A cancer charity has called for action after it was revealed cancer sufferers in some parts of the country have significantly less chance of survival than those living elsewhere.

Cancer Research UK said there was “no excuse” for the differences and called for urgent action from the government.

The second annual cancer reform strategy report, released by the Department of Health, shows, for example, that a lung cancer patient in Herefordshire is three times more likely to die within a year of diagnosis than a patient in Kensington and Chelsea.

The report also shows almost all primary care trusts are failing to match the best cancer survival rates in Europe.

The report says:

  • For lung cancer, Kensington and Chelsea has the best one-year survival rate (43.7 per cent), while the worst is in Herefordshire (15.4 per cent). The national average is 28.1 per cent.
  • For bowel cancer, one-year survival is 80 per cent in Telford and Wrekin but just 57.9 per cent in Waltham Forest. The international “good practice” level is 79 per cent.
  • For breast cancer, one-year survival is 99 per cent in Torbay but just 89 per cent in Tower Hamlets.

Cancer Research UK chief executive Harpal Kumar said: “Patients are undoubtedly not being diagnosed early enough in large parts of the country, nor are they getting equal access to the best treatments, such as surgery for lung cancer.”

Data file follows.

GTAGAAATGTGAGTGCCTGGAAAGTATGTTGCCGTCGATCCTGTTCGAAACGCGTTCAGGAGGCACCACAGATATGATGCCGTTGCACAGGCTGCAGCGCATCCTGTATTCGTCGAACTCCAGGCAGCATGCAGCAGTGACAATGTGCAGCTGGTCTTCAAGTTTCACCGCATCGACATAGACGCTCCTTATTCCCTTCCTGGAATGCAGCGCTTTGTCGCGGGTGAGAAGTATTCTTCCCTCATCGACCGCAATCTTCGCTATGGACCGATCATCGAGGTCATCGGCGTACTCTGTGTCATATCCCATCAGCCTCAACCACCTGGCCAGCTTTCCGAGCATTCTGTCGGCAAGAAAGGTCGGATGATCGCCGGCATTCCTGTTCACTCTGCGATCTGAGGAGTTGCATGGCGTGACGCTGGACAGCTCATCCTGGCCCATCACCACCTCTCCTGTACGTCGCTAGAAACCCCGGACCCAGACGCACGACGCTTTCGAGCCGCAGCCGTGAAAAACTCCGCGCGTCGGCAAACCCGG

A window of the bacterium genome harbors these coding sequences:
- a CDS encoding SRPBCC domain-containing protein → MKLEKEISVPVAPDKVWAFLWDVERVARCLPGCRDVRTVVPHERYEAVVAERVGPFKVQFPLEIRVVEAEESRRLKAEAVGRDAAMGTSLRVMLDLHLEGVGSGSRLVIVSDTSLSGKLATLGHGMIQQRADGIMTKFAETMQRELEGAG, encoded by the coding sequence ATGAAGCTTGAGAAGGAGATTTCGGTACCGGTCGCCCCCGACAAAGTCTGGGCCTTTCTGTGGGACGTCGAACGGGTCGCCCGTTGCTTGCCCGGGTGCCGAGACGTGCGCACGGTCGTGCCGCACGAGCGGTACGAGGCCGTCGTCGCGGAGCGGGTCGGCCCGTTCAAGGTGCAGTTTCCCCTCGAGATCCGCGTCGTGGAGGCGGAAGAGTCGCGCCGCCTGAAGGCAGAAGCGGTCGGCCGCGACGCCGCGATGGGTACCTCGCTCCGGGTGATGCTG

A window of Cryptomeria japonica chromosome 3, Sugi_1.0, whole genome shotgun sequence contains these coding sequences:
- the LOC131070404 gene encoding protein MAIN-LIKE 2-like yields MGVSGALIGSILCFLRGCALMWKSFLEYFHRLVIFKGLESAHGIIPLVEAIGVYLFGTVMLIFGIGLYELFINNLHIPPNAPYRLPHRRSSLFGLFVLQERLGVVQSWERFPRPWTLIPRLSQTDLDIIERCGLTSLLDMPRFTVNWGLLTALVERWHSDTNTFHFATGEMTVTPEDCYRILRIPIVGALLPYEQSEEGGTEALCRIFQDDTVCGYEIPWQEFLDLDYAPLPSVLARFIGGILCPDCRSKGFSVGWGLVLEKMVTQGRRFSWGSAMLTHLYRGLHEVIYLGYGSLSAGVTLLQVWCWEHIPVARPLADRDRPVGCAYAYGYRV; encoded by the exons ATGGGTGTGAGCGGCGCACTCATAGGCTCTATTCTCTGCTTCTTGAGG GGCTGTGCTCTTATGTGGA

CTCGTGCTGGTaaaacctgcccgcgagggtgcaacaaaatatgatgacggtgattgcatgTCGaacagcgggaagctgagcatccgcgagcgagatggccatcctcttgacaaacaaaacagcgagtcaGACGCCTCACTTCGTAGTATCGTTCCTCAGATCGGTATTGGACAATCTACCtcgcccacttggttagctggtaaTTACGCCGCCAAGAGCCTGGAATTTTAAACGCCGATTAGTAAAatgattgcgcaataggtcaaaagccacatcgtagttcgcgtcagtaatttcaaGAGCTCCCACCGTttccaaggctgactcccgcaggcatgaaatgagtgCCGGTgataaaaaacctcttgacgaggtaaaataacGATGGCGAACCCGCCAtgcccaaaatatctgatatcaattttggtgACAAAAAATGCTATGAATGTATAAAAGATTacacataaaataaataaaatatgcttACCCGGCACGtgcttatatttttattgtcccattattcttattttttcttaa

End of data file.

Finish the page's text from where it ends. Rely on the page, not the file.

He said the national awareness and early diagnosis initiative now needed further investment to speed up its work and called for PCTs to make earlier diagnosis a “major priority”.

Health secretary Andy Burnham said: “We know that survival rates vary across the country, particularly in deprived areas, so this year’s report has deliberately focused on local variations so we can highlight to the NHS where they need to take action.

National cancer director Professor Mike Richards said: “This year we have seen a further fall in cancer mortality. The challenge now is to keep up this momentum and this year I have identified tackling local variations as my top priority. I urge all PCTs to use this new data to take action so we can improve outcomes for all cancer patients.”